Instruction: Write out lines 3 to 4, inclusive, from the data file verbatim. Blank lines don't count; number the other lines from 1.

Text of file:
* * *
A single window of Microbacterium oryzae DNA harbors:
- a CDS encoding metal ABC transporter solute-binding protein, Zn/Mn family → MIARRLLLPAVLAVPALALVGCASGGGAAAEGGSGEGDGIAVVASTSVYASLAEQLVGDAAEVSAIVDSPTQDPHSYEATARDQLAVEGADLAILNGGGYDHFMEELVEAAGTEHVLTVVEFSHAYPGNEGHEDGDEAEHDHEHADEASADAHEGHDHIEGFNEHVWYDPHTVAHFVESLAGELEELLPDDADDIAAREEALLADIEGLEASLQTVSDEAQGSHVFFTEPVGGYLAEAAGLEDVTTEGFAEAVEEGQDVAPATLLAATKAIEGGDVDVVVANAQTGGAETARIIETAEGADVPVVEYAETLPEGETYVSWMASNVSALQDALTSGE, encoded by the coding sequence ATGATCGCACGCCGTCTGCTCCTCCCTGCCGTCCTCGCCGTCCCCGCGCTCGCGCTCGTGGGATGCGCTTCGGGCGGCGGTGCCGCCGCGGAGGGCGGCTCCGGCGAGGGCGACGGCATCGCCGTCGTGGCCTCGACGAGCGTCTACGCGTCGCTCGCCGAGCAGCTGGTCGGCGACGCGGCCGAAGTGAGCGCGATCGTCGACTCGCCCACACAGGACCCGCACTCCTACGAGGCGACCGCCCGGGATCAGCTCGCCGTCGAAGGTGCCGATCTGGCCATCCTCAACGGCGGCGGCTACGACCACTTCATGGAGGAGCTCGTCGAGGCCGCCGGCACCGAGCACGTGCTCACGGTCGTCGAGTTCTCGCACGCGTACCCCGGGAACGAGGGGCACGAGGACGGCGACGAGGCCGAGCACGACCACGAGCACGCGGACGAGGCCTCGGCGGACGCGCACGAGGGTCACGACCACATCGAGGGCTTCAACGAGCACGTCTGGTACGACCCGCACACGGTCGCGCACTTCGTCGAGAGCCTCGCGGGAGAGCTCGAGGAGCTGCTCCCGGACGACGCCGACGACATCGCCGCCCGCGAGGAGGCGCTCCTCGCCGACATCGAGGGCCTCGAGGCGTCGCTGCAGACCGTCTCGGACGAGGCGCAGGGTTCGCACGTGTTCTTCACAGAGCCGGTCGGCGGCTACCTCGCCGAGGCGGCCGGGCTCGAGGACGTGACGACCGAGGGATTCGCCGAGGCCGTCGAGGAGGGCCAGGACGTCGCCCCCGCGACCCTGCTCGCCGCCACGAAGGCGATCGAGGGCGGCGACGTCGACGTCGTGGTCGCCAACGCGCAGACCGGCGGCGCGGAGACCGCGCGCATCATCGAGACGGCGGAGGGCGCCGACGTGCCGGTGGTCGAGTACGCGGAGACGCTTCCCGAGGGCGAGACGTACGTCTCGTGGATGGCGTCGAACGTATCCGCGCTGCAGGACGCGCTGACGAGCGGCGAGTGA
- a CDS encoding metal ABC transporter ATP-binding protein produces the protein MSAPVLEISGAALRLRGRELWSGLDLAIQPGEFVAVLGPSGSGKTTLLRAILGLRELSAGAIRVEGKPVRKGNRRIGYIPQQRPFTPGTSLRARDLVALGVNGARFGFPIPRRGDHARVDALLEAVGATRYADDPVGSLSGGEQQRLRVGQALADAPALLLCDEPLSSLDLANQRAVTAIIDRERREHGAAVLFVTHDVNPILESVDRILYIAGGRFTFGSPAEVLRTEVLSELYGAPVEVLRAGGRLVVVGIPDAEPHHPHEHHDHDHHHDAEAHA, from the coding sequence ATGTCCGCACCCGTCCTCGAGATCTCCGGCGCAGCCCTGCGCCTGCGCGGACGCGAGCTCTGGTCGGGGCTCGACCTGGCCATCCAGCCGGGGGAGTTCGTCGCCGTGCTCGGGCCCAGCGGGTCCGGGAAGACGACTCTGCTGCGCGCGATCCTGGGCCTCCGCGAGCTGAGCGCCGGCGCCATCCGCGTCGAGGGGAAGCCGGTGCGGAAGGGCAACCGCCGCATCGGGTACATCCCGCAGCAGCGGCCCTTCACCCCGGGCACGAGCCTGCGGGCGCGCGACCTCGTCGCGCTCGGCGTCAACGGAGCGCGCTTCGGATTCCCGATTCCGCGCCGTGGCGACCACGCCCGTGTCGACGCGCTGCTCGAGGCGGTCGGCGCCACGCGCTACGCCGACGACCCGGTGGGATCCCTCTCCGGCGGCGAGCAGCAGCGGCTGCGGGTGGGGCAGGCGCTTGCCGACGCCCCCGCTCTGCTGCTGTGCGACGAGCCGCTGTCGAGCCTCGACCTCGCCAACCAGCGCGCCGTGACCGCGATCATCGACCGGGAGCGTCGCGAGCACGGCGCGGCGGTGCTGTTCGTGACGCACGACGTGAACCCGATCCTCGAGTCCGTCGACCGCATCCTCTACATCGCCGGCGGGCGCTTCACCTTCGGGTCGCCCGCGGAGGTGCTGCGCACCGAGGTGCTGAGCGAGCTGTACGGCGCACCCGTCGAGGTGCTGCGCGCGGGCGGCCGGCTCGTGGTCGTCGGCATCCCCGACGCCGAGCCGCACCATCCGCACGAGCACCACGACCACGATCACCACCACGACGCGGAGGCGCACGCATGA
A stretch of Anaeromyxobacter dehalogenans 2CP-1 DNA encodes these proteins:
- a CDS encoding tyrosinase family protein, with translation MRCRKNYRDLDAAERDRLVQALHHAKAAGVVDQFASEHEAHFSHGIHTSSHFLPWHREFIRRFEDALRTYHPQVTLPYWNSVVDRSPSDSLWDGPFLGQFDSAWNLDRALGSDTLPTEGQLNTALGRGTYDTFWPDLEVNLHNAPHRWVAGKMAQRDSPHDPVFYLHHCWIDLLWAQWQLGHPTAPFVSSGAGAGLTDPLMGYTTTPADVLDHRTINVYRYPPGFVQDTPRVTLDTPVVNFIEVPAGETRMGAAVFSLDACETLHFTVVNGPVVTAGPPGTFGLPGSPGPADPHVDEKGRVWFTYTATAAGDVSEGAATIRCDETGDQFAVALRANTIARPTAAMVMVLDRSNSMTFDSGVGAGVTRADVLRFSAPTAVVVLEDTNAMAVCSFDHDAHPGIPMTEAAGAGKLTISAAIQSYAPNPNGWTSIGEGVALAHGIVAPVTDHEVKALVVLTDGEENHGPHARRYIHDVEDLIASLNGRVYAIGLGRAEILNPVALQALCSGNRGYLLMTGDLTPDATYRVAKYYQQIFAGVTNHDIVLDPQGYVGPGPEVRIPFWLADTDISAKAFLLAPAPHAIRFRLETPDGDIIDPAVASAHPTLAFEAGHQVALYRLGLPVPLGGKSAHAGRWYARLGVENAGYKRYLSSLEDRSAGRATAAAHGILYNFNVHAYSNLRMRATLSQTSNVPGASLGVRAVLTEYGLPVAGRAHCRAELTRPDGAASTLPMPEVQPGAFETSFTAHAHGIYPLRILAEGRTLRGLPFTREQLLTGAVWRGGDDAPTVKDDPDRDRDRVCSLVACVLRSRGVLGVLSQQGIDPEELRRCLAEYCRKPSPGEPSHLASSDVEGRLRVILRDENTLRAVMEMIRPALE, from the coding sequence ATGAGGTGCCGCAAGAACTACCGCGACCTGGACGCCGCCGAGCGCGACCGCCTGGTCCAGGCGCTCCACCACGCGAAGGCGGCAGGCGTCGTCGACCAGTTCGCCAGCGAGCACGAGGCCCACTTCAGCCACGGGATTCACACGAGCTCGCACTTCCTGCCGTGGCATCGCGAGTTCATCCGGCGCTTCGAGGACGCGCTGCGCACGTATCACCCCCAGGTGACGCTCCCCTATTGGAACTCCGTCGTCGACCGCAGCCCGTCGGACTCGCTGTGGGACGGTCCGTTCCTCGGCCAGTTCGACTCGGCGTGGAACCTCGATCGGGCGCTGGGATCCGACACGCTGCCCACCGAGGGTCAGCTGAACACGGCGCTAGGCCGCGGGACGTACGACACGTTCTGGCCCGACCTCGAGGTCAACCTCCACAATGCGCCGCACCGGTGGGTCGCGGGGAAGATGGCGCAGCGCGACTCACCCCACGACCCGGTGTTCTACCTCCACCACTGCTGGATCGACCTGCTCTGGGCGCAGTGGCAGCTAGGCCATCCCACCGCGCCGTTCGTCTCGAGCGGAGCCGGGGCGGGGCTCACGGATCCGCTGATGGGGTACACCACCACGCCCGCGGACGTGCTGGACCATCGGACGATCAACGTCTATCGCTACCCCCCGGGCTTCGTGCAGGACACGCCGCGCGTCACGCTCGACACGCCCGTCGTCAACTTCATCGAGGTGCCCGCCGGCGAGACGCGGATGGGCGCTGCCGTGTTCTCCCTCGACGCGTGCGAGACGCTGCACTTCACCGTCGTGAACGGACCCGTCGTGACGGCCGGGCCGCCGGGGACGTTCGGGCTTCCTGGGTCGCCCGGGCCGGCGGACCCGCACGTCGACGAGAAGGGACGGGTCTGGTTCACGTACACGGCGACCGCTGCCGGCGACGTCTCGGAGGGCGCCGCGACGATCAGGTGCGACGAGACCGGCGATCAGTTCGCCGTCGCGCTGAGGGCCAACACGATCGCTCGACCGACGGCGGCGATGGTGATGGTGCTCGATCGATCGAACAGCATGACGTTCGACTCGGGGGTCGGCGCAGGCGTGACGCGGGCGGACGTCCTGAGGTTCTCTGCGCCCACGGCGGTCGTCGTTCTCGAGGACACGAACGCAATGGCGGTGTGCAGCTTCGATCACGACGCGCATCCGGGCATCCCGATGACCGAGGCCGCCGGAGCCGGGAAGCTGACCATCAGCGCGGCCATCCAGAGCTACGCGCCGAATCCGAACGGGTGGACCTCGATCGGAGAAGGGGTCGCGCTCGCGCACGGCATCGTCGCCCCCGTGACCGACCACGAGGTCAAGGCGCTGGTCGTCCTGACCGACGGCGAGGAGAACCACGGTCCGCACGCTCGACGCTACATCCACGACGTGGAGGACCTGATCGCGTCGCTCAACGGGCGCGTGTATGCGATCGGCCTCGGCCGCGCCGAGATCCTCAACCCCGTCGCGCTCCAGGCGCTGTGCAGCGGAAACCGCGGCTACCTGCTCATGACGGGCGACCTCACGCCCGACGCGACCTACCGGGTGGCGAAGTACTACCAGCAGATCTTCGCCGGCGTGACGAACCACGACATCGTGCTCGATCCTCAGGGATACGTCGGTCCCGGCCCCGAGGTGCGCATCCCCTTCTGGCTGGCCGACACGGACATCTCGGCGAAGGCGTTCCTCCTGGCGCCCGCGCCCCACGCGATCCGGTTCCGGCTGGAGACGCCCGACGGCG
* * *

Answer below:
- a CDS encoding metal ABC transporter ATP-binding protein produces the protein MSAPVLEISGAALRLRGRELWSGLDLAIQPGEFVAVLGPSGSGKTTLLRAILGLRELSAGAIRVEGKPVRKGNRRIGYIPQQRPFTPGTSLRARDLVALGVNGARFGFPIPRRGDHARVDALLEAVGATRYADDPVGSLSGGEQQRLRVGQALADAPALLLCDEPLSSLDLANQRAVTAIIDRERREHGAAVLFVTHDVNPILESVDRILYIAGGRFTFGSPAEVLRTEVLSELYGAPVEVLRAGGRLVVVGIPDAEPHHPHEHHDHDHHHDAEAHA, from the coding sequence ATGTCCGCACCCGTCCTCGAGATCTCCGGCGCAGCCCTGCGCCTGCGCGGACGCGAGCTCTGGTCGGGGCTCGACCTGGCCATCCAGCCGGGGGAGTTCGTCGCCGTGCTCGGGCCCAGCGGGTCCGGGAAGACGACTCTGCTGCGCGCGATCCTGGGCCTCCGCGAGCTGAGCGCCGGCGCCATCCGCGTCGAGGGGAAGCCGGTGCGGAAGGGCAACCGCCGCATCGGGTACATCCCGCAGCAGCGGCCCTTCACCCCGGGCACGAGCCTGCGGGCGCGCGACCTCGTCGCGCTCGGCGTCAACGGAGCGCGCTTCGGATTCCCGATTCCGCGCCGTGGCGACCACGCCCGTGTCGACGCGCTGCTCGAGGCGGTCGGCGCCACGCGCTACGCCGACGACCCGGTGGGATCCCTCTCCGGCGGCGAGCAGCAGCGGCTGCGGGTGGGGCAGGCGCTTGCCGACGCCCCCGCTCTGCTGCTGTGCGACGAGCCGCTGTCGAGCCTCGACCTCGCCAACCAGCGCGCCGTGACCGCGATCATCGACCGGGAGCGTCGCGAGCACGGCGCGGCGGTGCTGTTCGTGACGCACGACGTGAACCCGATCCTCGAGTCCGTCGACCGCATCCTCTACATCGCCGGCGGGCGCTTCACCTTCGGGTCGCCCGCGGAGGTGCTGCGCACCGAGGTGCTGAGCGAGCTGTACGGCGCACCCGTCGAGGTGCTGCGCGCGGGCGGCCGGCTCGTGGTCGTCGGCATCCCCGACGCCGAGCCGCACCATCCGCACGAGCACCACGACCACGATCACCACCACGACGCGGAGGCGCACGCATGA
A stretch of Anaeromyxobacter dehalogenans 2CP-1 DNA encodes these proteins: